Vietnam, Josh

Josh Volunteered as an English Teacher in Vietnam

Vietnam….I hadn’t been sure what to expect but now it is ‘Việt Nam’: an experience that will stay with me for a lifetime. At first I was completely baffled by chopsticks but after the four months I was able to pick up the smallest grain of rice. My teaching placement was in Binh Duong, an hour away from the hustle and bustle of Ho Chi Minh City (Saigon). It gives an impression of the ‘real’ Vietnam, in the sense that it is a town hoping to develop and industrialise.

Every day we were normally woken up pretty early by Ms. Loan knocking on our door with breakfast. Ms. Loan was our cook; a lovely, old lady who didn’t speak a word of English and completely mothered us. In fact, she became our Vietnamese mother. At the start of the placement, when everything was new I hadn’t been sure of what to expect, I wondered what I had let myself in for? I soon found teaching my students was always enjoyable, I never got through a lesson without smiling at some point. In the future, if I ever have to address a room full of people I will draw on the teaching experience. I grew more confident and relaxed in the classroom.

In the mornings we would usually teach two periods. With any new class there would be standard questions I would be asked, the last one always being ‘Can you sing a song?’ The Vietnamese love karaoke and I learned to be prepared for impromptu sessions! All of my teaching was from textbooks, sometimes with and sometimes without direct teacher support. I noticed a huge leap in my students’ confidence in speaking English which was incredibly rewarding and reflected the need for contact with native English speakers. Afternoon lessons were again usually two periods. The classes would typically be about 40 students aged 18-22, most of whom were female and often giggling.

Teachers in Vietnam work very hard and are shown a lot of respect. In fact, Teachers‘ Day is a national public holiday. At any social occasion, bottles of rice whisky magically appear and Teachers’ Day was no exception. Being the only Westerners meant that we were always being asked to make toasts and being toasted to. We were also interviewed by two local papers.

In the late afternoon, when the heat of the day had passed, we would often play volleyball or football with the students. Football was usually Skins vs Fake Replica Shirts on sandy rough ground behind the college, while the sun was setting.

It was little things like this that would remind me where I was and how very lucky I was to be there. We would hang around and chat afterwards, until we were driven inside by mosquitoes. On Mondays and Wednesdays we taught evening classes that were open to the local community, there were different classes each week. Teaching young children was all about energy and improvisation whereas working with adults would often require more encouragement.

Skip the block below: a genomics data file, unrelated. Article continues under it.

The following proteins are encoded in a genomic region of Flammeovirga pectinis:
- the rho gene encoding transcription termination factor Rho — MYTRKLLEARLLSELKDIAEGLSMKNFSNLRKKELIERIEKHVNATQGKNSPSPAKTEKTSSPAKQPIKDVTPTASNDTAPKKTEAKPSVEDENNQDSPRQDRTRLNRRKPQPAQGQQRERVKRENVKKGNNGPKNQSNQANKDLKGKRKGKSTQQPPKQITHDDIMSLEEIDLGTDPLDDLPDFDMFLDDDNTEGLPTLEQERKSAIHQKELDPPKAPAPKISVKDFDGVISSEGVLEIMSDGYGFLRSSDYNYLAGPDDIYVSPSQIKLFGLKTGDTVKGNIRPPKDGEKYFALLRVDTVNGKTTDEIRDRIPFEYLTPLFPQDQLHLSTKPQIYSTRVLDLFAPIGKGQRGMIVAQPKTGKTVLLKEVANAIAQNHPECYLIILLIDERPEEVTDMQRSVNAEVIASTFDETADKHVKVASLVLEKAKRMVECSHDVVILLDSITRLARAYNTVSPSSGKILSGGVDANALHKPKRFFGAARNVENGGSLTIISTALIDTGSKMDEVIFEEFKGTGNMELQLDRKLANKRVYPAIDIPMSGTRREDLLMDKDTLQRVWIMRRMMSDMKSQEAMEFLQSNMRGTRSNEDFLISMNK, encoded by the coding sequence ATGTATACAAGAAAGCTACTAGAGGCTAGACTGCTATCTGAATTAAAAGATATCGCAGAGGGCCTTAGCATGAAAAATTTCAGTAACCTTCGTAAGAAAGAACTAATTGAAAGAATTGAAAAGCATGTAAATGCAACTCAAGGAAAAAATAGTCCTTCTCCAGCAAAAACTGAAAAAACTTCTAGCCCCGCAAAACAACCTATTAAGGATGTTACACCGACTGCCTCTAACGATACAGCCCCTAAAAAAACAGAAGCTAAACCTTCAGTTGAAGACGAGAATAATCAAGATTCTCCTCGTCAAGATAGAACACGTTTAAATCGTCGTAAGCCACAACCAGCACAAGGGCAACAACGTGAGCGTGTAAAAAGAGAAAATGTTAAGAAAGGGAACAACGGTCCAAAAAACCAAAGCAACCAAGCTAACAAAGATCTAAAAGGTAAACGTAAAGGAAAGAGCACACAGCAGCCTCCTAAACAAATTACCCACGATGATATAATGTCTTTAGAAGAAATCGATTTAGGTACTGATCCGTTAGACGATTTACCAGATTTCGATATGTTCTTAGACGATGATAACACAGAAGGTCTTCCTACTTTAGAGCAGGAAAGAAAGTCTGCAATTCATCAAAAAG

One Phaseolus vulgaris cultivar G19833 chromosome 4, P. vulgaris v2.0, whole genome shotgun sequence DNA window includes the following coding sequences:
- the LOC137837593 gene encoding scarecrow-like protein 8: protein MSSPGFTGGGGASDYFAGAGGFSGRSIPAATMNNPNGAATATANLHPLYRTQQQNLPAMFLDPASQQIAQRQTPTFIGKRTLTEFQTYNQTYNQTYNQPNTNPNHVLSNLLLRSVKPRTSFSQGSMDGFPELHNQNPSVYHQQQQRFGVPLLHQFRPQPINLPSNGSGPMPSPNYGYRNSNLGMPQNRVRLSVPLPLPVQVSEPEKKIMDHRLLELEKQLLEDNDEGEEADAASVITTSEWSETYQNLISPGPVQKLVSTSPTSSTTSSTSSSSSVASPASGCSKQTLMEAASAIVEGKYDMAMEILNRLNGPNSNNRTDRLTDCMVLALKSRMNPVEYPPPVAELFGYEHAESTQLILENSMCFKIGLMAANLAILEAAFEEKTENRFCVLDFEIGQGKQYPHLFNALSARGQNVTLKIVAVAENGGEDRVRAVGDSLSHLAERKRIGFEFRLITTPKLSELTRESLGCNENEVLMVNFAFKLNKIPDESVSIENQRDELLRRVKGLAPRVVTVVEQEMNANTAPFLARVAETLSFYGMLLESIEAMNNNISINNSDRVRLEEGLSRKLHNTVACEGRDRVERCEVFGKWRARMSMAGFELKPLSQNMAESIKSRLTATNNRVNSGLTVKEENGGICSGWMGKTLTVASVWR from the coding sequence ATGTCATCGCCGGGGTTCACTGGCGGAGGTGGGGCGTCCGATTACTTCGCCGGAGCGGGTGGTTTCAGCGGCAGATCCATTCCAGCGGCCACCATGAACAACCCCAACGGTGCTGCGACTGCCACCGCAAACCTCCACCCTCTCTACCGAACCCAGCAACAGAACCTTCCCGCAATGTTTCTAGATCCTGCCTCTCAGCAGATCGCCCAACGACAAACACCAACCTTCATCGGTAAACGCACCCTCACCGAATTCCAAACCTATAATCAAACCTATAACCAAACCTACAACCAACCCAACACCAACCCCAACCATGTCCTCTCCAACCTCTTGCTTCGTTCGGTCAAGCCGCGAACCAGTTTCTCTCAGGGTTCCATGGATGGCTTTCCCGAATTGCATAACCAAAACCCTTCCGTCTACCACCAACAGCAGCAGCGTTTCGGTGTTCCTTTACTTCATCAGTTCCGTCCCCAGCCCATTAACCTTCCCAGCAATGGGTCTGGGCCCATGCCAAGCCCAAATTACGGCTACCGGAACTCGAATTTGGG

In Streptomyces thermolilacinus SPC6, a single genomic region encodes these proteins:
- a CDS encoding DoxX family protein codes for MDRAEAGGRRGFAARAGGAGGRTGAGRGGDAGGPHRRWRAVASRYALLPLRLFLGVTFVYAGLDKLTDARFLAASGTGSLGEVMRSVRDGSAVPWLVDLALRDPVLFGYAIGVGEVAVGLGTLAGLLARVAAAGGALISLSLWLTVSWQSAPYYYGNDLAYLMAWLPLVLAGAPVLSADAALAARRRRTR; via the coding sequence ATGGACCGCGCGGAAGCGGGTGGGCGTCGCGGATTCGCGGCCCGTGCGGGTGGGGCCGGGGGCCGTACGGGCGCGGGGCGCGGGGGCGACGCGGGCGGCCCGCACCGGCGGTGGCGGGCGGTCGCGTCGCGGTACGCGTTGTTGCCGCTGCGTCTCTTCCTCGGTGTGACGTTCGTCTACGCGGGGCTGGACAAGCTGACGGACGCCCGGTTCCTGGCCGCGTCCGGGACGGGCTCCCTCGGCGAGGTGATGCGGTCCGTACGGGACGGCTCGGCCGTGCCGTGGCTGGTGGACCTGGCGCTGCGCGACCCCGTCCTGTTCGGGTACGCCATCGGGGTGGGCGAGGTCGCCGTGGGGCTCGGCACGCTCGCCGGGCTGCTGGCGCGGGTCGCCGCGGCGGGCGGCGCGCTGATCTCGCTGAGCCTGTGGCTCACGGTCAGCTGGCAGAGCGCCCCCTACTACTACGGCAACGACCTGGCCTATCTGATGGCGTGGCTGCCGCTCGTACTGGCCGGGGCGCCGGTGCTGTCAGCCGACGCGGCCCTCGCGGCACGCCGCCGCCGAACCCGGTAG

Other evenings were spent with the students or teachers, exploring local Vietnamese coffee shops. Vietnam has a never-ending stream of traffic but after four months I was able to confidently step out into the mayhem like a local, learning that not stopping is really the key. At the weekend we might catch the bus into Saigon, where we would sometimes meet up with some of the other volunteers. During a week off, my volunteer partner and I travelled the Mekong Delta (rice paddies and floating markets) to Phu Quoc Island (white sand and blue sea). The rice paddies would stretch into the distance, dotted with palm trees along the footpath dykes and with the odd house on stilts. The markets bustle with trade and float on the river, with goods tossed between the huddled boats.

When we stayed at Binh Duong for the weekend, the students would often invite us to hang out with them. On one particularly memorable weekend we were invited to a student’s brother’s wedding. It was a two hour motorbike ride to his house; two hours of avoiding pot holes and not provoking lorry foghorns, to arrive with numb thighs from the rough roads. It was a traditional Vietnamese wedding, six courses of lunch (one dish was a whole chicken inside battered rice) under a brightly coloured, open-sided marquee. There was a champagne pyramid, speeches, three changes of the bride’s dress, a few dreaded shots of rice whisky and then a relaxing hammock in the shade.

Before my placement I was quite naïve to the subtle cultural differences between North and South Vietnam and between the different generations. Now that I have had a flavour of living in and becoming part of a different culture, I want more. I am already considering another Lattitude placement after university and I think that in the long term, I would like to work for the Foreign and Commonwealth Office, working in embassies around the world.

I will miss the friends I made out there: the students, the teachers, our cook, the other volunteers and even the odd ‘xe ôm’ driver. I will also miss the feeling of being thousands of miles from home and trying something new, with the locals’ warm smiles as it all went slightly wrong. I feel that my placement experiences, along with some travel, gave me a more balanced impression of Vietnam and its people. I hope to return one day, so it’s not ‘goodbye’, rather it’s ‘hẹn gặp lại’